Opening: 23/01, 2-6 pm
Opening: 23/01, 2-6 pm
Please note: To comply with the regulations only four individual visitors can be welcomed at the gallery at the same time. Wearing of a face mask and keeping a distance of min. 1,5 m are obligatory. Visits by appointment have priority.
Printed Matter, Inc. is organising a conversation on the book Seth Siegelaub Better Read Than Dead. Writings and Interviews 1964–2013 with co-editors Lauren van Haaften-Schick, Marja Bloem and Jo Melvin, along with artist James Hoff. This event will take place online on January 15th, at 5pm EST. Registration via the Printed Matter, Inc. website required.
The film Sandlines, the Story of History (2018-2020) by Francis Alÿs was awarded with the “Best Feature Documentary Award” by the Olympia International Film Festival for Children and Young People.
Visit the festival's page to read more. See the trailer of the film on Francis Alÿs' website.
Over 800 people co-signed David Lamelas' letter to the Flemish Minister of Culture Jan Jambon regarding the removal of the work Quand le ciel bas et lourd. The letter including the list of all co-signatories was resent to Jan Jambon today, asking him for a positive reconsideration of this dossier.
Click here to learn more about this initiative as well as to read the open letter by the director of M HKA Bart De Baere published on December 11th in reaction to our appeal as well as our reply to it (both to be found after the list of the co-signatories).
Jan Mot announces participation in Galleries Curate: RHE
In the first days of the Covid-19 pandemic, an informal group of contemporary galleries from around the world came together to discuss how to navigate through the new challenges of the global crisis as it affected our artists, staff and businesses. As an expression of this unity we initiated GALLERIES CURATE.
GALLERIES CURATE: RHE (RHE from Greek for that which flows) is the first chapter of this collaboration, an exhibition and website themed around a universal and, we hope, unifying subject: water. RHE’s first project will launch on January 4th, 2021, with an online presentation of works by Francis Alÿs, Giovanni Anselmo, and Latifa Echakhch, extending the exhibition A buoy if not a beacon. Continuing in stages through May 2021, additional projects will be added by participating galleries each month.
Following the inaugural exhibition GALLERIES CURATE plan to invite new participants and add further curated chapters to a global conversation of thematic relationships between galleries, artists, and their audiences.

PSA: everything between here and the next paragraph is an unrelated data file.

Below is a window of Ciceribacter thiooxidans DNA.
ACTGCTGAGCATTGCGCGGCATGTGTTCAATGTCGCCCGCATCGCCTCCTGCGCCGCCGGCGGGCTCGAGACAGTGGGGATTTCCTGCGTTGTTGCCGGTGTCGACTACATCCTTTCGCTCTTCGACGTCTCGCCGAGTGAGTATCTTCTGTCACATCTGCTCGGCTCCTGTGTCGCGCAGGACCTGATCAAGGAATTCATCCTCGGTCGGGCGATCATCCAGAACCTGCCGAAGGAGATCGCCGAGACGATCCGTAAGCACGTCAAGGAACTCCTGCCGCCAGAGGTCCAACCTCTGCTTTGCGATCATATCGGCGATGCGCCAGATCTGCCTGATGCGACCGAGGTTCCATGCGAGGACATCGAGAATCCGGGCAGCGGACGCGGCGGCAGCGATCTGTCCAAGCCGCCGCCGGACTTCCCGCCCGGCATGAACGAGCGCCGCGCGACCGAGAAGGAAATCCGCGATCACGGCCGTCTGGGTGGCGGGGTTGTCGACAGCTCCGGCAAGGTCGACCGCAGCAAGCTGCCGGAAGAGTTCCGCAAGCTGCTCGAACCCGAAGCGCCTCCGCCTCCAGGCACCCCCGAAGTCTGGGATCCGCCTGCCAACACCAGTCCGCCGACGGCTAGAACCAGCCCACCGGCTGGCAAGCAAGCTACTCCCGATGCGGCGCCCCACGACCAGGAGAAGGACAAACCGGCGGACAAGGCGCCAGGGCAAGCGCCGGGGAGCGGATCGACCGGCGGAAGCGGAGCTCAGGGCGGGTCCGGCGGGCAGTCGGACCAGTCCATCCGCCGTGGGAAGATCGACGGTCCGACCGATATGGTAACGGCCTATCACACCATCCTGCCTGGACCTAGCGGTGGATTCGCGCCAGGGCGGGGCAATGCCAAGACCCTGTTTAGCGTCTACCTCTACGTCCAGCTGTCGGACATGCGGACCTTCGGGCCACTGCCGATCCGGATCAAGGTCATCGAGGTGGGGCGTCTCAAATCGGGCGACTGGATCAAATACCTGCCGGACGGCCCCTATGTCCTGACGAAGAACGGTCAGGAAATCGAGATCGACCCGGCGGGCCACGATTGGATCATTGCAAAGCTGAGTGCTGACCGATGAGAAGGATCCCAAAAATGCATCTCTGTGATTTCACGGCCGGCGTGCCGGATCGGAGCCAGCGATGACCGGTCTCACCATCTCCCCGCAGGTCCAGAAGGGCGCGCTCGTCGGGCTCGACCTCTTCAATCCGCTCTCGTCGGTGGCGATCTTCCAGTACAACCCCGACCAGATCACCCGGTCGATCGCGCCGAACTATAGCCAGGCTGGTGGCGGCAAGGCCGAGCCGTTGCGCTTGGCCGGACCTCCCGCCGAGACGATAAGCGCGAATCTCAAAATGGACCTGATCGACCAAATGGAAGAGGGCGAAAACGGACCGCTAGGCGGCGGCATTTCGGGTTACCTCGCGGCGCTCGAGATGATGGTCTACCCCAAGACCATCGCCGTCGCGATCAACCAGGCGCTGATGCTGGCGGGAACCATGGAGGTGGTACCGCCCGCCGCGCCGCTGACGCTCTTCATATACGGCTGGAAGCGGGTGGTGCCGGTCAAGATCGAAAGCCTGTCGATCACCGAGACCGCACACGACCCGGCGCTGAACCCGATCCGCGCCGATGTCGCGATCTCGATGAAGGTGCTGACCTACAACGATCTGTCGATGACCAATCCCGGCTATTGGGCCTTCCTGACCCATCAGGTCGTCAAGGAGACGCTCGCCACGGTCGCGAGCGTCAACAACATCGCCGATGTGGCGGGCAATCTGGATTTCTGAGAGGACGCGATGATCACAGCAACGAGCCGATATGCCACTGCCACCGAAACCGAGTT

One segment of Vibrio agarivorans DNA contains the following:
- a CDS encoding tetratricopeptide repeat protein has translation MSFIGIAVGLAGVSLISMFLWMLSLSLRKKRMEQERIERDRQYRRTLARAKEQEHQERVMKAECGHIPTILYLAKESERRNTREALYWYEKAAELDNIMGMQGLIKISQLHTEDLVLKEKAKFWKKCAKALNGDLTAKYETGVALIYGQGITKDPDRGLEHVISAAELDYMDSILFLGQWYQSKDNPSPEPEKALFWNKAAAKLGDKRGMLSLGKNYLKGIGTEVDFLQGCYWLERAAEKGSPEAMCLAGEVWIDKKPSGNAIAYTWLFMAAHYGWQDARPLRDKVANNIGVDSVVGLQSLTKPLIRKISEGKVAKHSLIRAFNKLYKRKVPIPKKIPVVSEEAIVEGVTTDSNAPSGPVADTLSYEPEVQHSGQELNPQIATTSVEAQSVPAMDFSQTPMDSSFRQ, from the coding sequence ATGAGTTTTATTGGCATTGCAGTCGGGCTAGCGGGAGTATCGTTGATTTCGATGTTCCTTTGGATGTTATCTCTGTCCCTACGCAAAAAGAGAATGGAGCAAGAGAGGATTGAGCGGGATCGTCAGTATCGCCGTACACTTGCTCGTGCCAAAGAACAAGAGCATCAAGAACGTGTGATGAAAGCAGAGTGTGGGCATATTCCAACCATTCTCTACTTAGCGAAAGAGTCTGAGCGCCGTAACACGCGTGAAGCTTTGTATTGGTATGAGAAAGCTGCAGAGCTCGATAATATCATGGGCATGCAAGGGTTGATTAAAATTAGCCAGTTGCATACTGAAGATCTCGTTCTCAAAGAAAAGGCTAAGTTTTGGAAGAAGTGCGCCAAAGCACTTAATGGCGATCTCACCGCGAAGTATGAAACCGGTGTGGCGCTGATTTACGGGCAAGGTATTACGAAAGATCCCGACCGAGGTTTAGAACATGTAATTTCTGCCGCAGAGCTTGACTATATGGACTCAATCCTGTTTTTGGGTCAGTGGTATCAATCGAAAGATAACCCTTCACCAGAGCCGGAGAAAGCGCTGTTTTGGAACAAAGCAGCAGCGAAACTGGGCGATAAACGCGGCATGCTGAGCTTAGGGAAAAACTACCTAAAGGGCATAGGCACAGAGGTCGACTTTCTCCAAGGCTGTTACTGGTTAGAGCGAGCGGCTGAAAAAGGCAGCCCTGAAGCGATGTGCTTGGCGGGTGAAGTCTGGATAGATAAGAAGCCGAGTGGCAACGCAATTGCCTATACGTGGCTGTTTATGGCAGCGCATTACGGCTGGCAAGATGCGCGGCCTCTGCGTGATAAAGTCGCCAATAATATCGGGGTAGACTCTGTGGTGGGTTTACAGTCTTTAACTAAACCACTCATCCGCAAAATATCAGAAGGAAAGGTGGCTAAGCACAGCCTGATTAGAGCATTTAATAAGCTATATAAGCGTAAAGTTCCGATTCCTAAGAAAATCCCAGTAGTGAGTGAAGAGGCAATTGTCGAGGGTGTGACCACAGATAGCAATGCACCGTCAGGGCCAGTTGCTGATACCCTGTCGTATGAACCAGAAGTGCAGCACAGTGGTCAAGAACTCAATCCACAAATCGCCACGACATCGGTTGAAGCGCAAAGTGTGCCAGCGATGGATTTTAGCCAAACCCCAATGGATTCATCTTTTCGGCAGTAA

The exhibition Beethoven moves at the Kunsthistorisches Museum in Vienna for which Tino Sehgal created a new work entitled This joy reopened to the public on December 7th.
Due to the ongoing renovation of the KMSK involving a new access to the museum, plans had been developed to move it slightly to the corner of the park surrounding the museum. Unfortunately the Flemish government withdrew its initial proposal that was accepted by the artist and now no longer wants to rebuild the work. A letter by Lamelas asking Jan Jambon, Flemish minister of Culture, to reconsider his decision has remained unanswered. We are therefor launching a public campaign inviting everyone to co-sign the original letter with the artist in the hope the work can be saved from destruction. Please click here.
Jan Mot is delighted to announce the representation of Andrea Büttner.
Andrea Büttner (°1972 in Stuttgart, lives and works in Berlin) connects art history with social or ethical issues, exploring broad-ranging topics such as poverty, labour, community, Catholicism, music, botany, and philosophy. Her work is based on thorough research into specific areas or situations, and she often appropriates or references other artists and thinkers including HAP Grieshaber, Corita Kent, Immanuel Kant, Gwen John, Andy Warhol, Dieter Roth and Simone Weil. Her diverse practice is articulated through formats encompassing print, sculpture, weaving, but also photography, video, instruction pieces, and works with live moss and wet clay.
Büttner was first celebrated for her bold use of what is often seen as unfashionable media, namely woodcut and glass painting. Ideas of shame, vulnerability, poverty and embarrassment run throughout her work, countering the romantic and heroic nature associated with much artistic practice. Martin Herbert writes “Büttner’s art can be read as a form of empathy – an exemplary outstretched hand, not from above but from across.” (Artforum March 2015).